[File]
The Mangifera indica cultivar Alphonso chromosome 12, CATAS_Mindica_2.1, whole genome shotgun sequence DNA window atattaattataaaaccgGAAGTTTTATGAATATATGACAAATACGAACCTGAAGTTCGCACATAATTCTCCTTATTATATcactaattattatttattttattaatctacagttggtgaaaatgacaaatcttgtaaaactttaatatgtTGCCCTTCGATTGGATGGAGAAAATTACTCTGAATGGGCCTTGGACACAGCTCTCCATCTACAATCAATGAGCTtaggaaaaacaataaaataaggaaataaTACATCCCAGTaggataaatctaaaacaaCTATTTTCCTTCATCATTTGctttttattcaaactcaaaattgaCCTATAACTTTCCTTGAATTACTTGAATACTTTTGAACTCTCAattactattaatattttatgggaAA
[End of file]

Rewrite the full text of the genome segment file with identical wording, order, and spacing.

The Mangifera indica cultivar Alphonso chromosome 12, CATAS_Mindica_2.1, whole genome shotgun sequence DNA window atattaattataaaaccgGAAGTTTTATGAATATATGACAAATACGAACCTGAAGTTCGCACATAATTCTCCTTATTATATcactaattattatttattttattaatctacagttggtgaaaatgacaaatcttgtaaaactttaatatgtTGCCCTTCGATTGGATGGAGAAAATTACTCTGAATGGGCCTTGGACACAGCTCTCCATCTACAATCAATGAGCTtaggaaaaacaataaaataaggaaataaTACATCCCAGTaggataaatctaaaacaaCTATTTTCCTTCATCATTTGctttttattcaaactcaaaattgaCCTATAACTTTCCTTGAATTACTTGAATACTTTTGAACTCTCAattactattaatattttatgggaAA